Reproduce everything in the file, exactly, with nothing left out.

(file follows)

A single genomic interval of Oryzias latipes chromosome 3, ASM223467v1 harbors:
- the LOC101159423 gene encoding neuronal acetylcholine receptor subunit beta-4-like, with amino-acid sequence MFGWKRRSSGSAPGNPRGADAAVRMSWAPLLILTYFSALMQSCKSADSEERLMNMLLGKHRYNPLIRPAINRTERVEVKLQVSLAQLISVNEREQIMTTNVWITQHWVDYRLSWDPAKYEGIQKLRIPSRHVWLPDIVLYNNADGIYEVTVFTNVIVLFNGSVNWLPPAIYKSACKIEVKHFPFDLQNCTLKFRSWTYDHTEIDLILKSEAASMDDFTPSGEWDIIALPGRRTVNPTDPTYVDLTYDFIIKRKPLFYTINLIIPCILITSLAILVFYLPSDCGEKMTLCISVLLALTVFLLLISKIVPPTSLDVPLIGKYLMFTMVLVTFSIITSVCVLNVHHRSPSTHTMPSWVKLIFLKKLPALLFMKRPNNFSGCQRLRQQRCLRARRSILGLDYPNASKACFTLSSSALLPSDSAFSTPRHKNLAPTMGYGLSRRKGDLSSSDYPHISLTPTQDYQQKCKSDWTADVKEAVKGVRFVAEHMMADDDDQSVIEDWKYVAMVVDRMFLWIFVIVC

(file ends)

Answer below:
A single genomic interval of Oryzias latipes chromosome 3, ASM223467v1 harbors:
- the LOC101159423 gene encoding neuronal acetylcholine receptor subunit beta-4-like, with amino-acid sequence MFGWKRRSSGSAPGNPRGADAAVRMSWAPLLILTYFSALMQSCKSADSEERLMNMLLGKHRYNPLIRPAINRTERVEVKLQVSLAQLISVNEREQIMTTNVWITQHWVDYRLSWDPAKYEGIQKLRIPSRHVWLPDIVLYNNADGIYEVTVFTNVIVLFNGSVNWLPPAIYKSACKIEVKHFPFDLQNCTLKFRSWTYDHTEIDLILKSEAASMDDFTPSGEWDIIALPGRRTVNPTDPTYVDLTYDFIIKRKPLFYTINLIIPCILITSLAILVFYLPSDCGEKMTLCISVLLALTVFLLLISKIVPPTSLDVPLIGKYLMFTMVLVTFSIITSVCVLNVHHRSPSTHTMPSWVKLIFLKKLPALLFMKRPNNFSGCQRLRQQRCLRARRSILGLDYPNASKACFTLSSSALLPSDSAFSTPRHKNLAPTMGYGLSRRKGDLSSSDYPHISLTPTQDYQQKCKSDWTADVKEAVKGVRFVAEHMMADDDDQSVIEDWKYVAMVVDRMFLWIFVIVC